Rifkin looks at an article in The Los Angeles Times about Jehovah’s Witnesses who have fled Russia and are seeking asylum in Finland. This is the result of a 2017 decision by the Russian Supreme Court to outlaw the religion, saying that its adherents are members of an extremist group. This has resulted in persecution and the threat of imprisonment for Russian’s approximately 175,000 Jehovah’s Witnesses. Geraldine Fagan, author of Believing in Russia: Religious Policy after Communism, calls this “easily the worst attack on religious freedom in post-Soviet Russia.”
But while there has been sporadic coverage of the Jehovah’s Witnesses’ plight in the news, journalists in the west have given more attention to groups such as the Muslim Rohingya in Myanmar, European Jews, and Tibetan Buddhists. Why is that? The “short answer,” writes Rifkin, is
Groups that are relatively small and politically insignificant or are oppressed by powerful governments—Russia in the case of Jehovah’s Witnesses—get far less ongoing coverage than groups connected to globally significant constituencies. Think Christians in North Korea and China, for example.
Take a look at the rest of Rifkin’s post for the long answer.
And take a look at GetReligion for a religion-informed take on the news.
(Terry Mattingly, “The Mainstream Press ‘Just Doesn’t Get Religion,'” GetReligion, March 7, 2004; Cleuci de Oliveira, “The Right to Kill: Should Brazil Keep Its Amazon Tribes from Taking the Lives of Their Children?” Foreign Policy, April 9, 2018; Jenny Taylor, “Fighting FGM Is a Spiritual War,” The Media Project, May 2018; Sabra Ayres, “Facing Religious Persecution in Russia, Jehovah’s Witnesses Find Refuge in Finland,” The Los Angeles Times, August 3, 2018)
September 9, 2018 § 1 Comment
In the past, I’ve written about “the need for safe confidants in the lives of cross-cultural workers,” using parallel anecdotes from the world of athletics to illustrate my point. In that vein, here’s some insight from UK professional bicyclist Molly Weaver into how, in the area of mental health, the need for outward perfection conflicts with the inner need for honesty.
Actually, my introduction of Weaver is somewhat misleading. Technically she’s not a professional bike racer, at least not right now. On her website, she labels herself “Former Cyclist. Future Cyclist? Current Media Type.”
Early last year, during a training ride, Weaver was hit head on by a car and suffered 13 broken bones, including fractures in her back and neck. And yet, less than six months later, she was competing again . . . until she wasn’t. In May, she wrote a blog post announcing that she was stepping away from racing.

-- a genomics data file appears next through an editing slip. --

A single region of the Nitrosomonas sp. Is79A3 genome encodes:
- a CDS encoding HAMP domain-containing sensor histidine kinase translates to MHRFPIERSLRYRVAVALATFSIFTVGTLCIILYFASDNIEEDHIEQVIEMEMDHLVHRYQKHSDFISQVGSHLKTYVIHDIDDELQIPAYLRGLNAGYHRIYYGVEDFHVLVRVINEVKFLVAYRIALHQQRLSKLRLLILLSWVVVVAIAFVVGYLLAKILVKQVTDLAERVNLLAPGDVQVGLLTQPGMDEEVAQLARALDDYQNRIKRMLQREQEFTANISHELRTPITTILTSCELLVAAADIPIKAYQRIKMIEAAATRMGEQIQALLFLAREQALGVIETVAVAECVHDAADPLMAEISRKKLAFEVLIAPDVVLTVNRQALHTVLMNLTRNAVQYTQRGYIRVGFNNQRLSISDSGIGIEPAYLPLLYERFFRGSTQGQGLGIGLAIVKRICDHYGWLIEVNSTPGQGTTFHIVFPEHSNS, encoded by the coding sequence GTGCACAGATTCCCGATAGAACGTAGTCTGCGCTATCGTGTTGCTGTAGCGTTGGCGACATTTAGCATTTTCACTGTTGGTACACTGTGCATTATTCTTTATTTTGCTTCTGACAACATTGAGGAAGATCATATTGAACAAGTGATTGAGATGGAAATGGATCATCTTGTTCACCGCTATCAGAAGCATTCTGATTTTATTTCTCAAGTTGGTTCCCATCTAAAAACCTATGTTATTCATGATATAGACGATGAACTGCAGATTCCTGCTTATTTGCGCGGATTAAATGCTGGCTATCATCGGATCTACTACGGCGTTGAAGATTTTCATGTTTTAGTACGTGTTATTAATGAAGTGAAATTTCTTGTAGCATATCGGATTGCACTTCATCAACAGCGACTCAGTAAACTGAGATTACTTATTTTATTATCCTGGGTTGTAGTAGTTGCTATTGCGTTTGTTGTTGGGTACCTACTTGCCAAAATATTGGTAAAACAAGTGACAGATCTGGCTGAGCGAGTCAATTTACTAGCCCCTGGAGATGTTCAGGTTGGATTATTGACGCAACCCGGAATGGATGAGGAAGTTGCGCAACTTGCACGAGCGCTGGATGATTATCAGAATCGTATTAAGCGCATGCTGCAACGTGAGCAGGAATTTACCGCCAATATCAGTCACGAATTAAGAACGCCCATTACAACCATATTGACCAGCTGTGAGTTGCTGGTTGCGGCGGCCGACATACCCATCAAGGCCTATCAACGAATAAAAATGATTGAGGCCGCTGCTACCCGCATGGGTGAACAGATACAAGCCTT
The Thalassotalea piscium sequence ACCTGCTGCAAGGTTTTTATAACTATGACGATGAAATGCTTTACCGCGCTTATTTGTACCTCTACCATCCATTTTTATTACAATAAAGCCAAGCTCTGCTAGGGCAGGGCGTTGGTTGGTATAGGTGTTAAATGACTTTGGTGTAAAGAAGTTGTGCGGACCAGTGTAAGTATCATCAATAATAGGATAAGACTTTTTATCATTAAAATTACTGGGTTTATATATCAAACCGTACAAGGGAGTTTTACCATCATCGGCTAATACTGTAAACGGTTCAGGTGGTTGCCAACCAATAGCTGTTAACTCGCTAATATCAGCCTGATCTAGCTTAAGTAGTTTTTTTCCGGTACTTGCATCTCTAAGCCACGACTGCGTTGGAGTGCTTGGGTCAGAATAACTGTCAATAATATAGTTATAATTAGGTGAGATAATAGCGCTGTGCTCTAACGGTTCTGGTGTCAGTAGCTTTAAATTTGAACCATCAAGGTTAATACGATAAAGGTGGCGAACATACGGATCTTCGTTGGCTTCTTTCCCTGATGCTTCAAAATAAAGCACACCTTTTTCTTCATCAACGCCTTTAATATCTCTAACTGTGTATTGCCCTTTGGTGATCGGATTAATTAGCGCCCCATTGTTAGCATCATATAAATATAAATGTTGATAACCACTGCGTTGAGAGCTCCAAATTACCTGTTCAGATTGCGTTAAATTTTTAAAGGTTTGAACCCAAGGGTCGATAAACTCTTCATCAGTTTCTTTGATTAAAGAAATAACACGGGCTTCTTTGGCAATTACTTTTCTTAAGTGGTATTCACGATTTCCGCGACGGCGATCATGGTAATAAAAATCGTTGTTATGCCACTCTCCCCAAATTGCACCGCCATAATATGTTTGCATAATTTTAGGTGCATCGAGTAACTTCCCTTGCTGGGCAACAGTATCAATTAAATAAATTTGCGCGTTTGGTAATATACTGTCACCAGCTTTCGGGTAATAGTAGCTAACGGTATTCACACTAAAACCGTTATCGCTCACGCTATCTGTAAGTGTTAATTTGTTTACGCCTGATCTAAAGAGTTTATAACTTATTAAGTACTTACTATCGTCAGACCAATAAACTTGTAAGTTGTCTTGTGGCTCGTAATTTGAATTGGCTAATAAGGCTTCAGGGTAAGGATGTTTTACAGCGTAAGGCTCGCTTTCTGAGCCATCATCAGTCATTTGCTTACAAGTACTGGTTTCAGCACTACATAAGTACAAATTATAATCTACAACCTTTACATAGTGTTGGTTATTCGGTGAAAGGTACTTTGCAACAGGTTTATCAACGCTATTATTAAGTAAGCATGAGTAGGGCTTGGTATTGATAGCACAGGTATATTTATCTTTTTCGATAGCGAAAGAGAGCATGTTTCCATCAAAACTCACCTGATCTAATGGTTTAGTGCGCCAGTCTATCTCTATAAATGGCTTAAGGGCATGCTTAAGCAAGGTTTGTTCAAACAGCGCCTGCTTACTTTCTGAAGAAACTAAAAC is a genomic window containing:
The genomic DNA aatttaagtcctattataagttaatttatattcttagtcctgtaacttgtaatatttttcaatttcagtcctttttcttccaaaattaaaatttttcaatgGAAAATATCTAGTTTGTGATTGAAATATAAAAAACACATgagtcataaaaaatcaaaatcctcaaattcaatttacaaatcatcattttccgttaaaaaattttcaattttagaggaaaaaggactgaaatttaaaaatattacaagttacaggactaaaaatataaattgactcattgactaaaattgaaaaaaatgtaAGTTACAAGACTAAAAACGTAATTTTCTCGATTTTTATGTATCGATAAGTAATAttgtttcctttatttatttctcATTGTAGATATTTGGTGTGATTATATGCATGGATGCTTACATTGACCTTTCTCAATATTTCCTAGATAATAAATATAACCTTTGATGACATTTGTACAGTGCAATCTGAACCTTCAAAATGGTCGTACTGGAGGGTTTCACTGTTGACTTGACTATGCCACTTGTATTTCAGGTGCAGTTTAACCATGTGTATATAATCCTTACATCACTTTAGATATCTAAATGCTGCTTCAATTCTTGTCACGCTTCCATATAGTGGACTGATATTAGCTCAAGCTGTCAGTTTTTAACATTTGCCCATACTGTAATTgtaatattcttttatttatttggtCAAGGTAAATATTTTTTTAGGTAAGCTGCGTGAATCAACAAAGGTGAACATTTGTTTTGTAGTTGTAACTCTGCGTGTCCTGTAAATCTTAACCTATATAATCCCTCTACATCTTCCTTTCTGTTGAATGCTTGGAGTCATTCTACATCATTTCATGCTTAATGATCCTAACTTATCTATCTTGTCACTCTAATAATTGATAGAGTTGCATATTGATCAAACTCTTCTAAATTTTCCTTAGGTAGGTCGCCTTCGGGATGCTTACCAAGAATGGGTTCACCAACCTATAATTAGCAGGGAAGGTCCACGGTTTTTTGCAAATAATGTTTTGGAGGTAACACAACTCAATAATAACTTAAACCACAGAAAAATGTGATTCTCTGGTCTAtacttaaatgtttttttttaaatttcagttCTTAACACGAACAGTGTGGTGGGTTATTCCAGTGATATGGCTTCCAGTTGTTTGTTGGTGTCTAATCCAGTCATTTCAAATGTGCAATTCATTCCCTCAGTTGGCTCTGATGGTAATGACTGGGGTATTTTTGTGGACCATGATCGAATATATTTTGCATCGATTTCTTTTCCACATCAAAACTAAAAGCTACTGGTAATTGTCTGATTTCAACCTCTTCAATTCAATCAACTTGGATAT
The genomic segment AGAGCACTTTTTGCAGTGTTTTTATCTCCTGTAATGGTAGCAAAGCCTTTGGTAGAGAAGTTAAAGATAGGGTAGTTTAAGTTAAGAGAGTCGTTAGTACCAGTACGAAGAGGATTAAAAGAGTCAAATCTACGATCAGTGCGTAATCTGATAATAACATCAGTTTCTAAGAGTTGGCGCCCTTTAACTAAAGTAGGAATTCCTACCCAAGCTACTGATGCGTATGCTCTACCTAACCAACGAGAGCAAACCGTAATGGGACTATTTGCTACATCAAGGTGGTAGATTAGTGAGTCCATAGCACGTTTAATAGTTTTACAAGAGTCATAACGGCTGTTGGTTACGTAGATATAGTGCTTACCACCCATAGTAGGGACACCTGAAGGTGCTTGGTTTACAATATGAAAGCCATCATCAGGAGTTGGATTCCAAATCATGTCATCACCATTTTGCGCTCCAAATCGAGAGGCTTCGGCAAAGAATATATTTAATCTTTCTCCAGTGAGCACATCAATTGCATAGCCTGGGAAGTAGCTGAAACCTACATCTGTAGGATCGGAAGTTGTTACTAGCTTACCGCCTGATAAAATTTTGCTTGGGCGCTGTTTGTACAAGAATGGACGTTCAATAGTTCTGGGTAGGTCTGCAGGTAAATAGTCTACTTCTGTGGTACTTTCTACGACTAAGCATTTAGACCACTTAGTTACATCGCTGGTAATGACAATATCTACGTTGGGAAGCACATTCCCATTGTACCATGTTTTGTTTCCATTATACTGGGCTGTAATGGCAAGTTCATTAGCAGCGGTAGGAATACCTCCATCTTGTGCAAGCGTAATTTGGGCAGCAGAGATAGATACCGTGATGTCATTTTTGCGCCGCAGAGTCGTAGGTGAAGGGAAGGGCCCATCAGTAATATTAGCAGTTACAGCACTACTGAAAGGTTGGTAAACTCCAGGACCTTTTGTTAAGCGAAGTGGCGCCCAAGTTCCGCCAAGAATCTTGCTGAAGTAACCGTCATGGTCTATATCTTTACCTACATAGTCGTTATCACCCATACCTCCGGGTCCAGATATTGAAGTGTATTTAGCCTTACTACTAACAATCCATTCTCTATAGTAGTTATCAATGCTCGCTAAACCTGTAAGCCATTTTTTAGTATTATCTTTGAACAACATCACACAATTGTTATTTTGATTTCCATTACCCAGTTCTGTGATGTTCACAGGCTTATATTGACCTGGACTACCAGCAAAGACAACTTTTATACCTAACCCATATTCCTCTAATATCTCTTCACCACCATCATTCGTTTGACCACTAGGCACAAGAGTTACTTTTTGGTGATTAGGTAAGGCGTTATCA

She makes her announcement and then continues:
I originally wrote this blog without the next part. I simply stated that I was taking a break from professional cycling, and then moved straight onto the ‘what’s next’ part of the story. I wanted to keep things private. But I’ve decided now is the time for an honest reflection.
Her physical injuries weren’t the issue, she writes. Those healed over time. It was the “mental scars”—the depression—that had stolen her passion.
My biggest mistake was doing nothing to stamp it out at the first signs of trouble. But at the time, in the grips of the demon, I couldn’t see this. I didn’t want to admit I was struggling. That isn’t who I am. I’m stronger than that.
Turns out strength has nothing to do with it. Depression can find anyone, and most of the time you don’t even see it coming.
But finding help, at least within bike racing, wasn’t easy. She tells BBC Sport that only one of her former teams had a sports psychologist. She calls this a “fundamental problem with the industry.”
Victoria Garrick is another high-level athlete who deals with depression. She’s a senior starter on the University of Southern California volleyball team, and last year she gave an in-depth TED talk in which she covers her experience as a D1 athlete, the stigma of depression and anxiety in sports, and the cultural environment athletes live in:
The culture of athletics preaches, “Where there’s a will there’s a way,” “The best don’t rest,” “Unless you puke, faint, or die, keep going.” Mental illness is associated with weakness. To appear weak is the last thing an athlete wants.
Not showing weakness is something that Weaver speaks about as well. Cycling, she writes in her blog, “is as much about your image as anything else.”
The social media lie is all too present in the world of cycling. Riders outwardly presenting the picture of the perfect life. The dream of being a professional athlete documented for all to see. For some this is probably the truth: for a lot of people it’s not.